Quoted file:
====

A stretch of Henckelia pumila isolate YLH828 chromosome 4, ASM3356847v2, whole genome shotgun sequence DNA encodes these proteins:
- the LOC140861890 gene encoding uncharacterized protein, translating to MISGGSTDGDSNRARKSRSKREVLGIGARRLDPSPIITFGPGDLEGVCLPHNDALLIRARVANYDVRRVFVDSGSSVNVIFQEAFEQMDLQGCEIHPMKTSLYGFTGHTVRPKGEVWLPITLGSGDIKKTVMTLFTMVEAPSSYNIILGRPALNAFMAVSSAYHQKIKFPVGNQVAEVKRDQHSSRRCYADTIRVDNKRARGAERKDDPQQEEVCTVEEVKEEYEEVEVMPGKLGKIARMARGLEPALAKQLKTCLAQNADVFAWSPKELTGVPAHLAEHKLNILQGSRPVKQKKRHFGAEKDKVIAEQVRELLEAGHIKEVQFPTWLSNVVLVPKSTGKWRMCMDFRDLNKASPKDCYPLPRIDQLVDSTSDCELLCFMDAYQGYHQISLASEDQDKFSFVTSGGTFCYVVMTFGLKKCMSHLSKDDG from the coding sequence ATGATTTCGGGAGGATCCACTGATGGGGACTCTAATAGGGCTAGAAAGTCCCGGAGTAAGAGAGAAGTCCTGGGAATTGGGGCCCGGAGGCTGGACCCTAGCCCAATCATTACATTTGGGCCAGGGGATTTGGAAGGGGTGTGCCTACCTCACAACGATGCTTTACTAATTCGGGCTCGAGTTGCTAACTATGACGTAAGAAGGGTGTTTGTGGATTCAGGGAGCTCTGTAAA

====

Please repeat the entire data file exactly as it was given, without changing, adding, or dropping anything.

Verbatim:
A stretch of Henckelia pumila isolate YLH828 chromosome 4, ASM3356847v2, whole genome shotgun sequence DNA encodes these proteins:
- the LOC140861890 gene encoding uncharacterized protein, translating to MISGGSTDGDSNRARKSRSKREVLGIGARRLDPSPIITFGPGDLEGVCLPHNDALLIRARVANYDVRRVFVDSGSSVNVIFQEAFEQMDLQGCEIHPMKTSLYGFTGHTVRPKGEVWLPITLGSGDIKKTVMTLFTMVEAPSSYNIILGRPALNAFMAVSSAYHQKIKFPVGNQVAEVKRDQHSSRRCYADTIRVDNKRARGAERKDDPQQEEVCTVEEVKEEYEEVEVMPGKLGKIARMARGLEPALAKQLKTCLAQNADVFAWSPKELTGVPAHLAEHKLNILQGSRPVKQKKRHFGAEKDKVIAEQVRELLEAGHIKEVQFPTWLSNVVLVPKSTGKWRMCMDFRDLNKASPKDCYPLPRIDQLVDSTSDCELLCFMDAYQGYHQISLASEDQDKFSFVTSGGTFCYVVMTFGLKKCMSHLSKDDG from the coding sequence ATGATTTCGGGAGGATCCACTGATGGGGACTCTAATAGGGCTAGAAAGTCCCGGAGTAAGAGAGAAGTCCTGGGAATTGGGGCCCGGAGGCTGGACCCTAGCCCAATCATTACATTTGGGCCAGGGGATTTGGAAGGGGTGTGCCTACCTCACAACGATGCTTTACTAATTCGGGCTCGAGTTGCTAACTATGACGTAAGAAGGGTGTTTGTGGATTCAGGGAGCTCTGTAAA